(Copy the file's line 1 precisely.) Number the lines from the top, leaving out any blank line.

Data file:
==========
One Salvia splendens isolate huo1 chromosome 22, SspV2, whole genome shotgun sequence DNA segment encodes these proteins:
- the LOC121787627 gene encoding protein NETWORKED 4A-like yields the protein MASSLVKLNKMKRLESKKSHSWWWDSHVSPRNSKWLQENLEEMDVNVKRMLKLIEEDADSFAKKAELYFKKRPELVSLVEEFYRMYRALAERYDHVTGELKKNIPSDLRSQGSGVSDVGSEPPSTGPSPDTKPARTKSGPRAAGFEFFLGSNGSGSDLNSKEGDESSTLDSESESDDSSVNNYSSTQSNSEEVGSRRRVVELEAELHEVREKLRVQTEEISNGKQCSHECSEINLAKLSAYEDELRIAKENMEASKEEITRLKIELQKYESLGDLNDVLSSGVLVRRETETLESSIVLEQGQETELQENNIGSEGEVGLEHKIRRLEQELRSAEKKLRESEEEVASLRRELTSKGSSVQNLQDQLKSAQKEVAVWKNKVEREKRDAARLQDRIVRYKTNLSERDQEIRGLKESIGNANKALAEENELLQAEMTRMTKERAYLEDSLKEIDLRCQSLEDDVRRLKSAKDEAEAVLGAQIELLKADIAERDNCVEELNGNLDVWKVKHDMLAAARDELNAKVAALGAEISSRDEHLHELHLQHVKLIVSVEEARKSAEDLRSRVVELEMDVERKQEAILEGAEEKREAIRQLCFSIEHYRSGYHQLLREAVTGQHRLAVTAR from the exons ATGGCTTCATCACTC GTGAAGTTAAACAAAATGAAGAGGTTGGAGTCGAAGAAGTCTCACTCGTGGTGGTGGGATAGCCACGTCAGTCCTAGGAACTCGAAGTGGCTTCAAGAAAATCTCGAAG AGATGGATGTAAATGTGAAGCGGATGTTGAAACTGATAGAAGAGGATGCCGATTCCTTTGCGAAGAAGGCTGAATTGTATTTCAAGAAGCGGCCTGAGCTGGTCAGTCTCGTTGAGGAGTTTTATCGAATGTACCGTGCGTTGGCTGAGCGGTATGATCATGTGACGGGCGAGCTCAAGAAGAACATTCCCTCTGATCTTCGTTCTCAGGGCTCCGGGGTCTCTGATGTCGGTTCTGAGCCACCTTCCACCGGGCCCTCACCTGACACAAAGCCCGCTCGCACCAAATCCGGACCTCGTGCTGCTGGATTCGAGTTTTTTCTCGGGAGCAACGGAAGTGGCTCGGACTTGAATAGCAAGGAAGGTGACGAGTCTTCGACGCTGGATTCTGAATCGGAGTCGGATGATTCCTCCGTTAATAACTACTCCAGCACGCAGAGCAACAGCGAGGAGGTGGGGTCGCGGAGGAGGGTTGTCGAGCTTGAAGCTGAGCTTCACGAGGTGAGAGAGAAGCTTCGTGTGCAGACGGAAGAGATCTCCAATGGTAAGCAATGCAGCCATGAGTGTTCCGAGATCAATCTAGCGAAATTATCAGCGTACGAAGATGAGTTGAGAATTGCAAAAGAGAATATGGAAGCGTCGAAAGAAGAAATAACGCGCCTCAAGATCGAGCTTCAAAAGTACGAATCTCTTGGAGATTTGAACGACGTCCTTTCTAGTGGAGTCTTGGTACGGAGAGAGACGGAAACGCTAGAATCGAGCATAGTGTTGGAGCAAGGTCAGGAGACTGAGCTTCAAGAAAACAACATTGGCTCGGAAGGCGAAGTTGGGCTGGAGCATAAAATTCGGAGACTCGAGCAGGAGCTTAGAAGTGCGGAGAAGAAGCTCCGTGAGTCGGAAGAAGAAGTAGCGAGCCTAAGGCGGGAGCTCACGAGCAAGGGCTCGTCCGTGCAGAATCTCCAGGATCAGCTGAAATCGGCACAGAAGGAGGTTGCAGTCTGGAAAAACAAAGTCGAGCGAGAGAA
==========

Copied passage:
One Salvia splendens isolate huo1 chromosome 22, SspV2, whole genome shotgun sequence DNA segment encodes these proteins: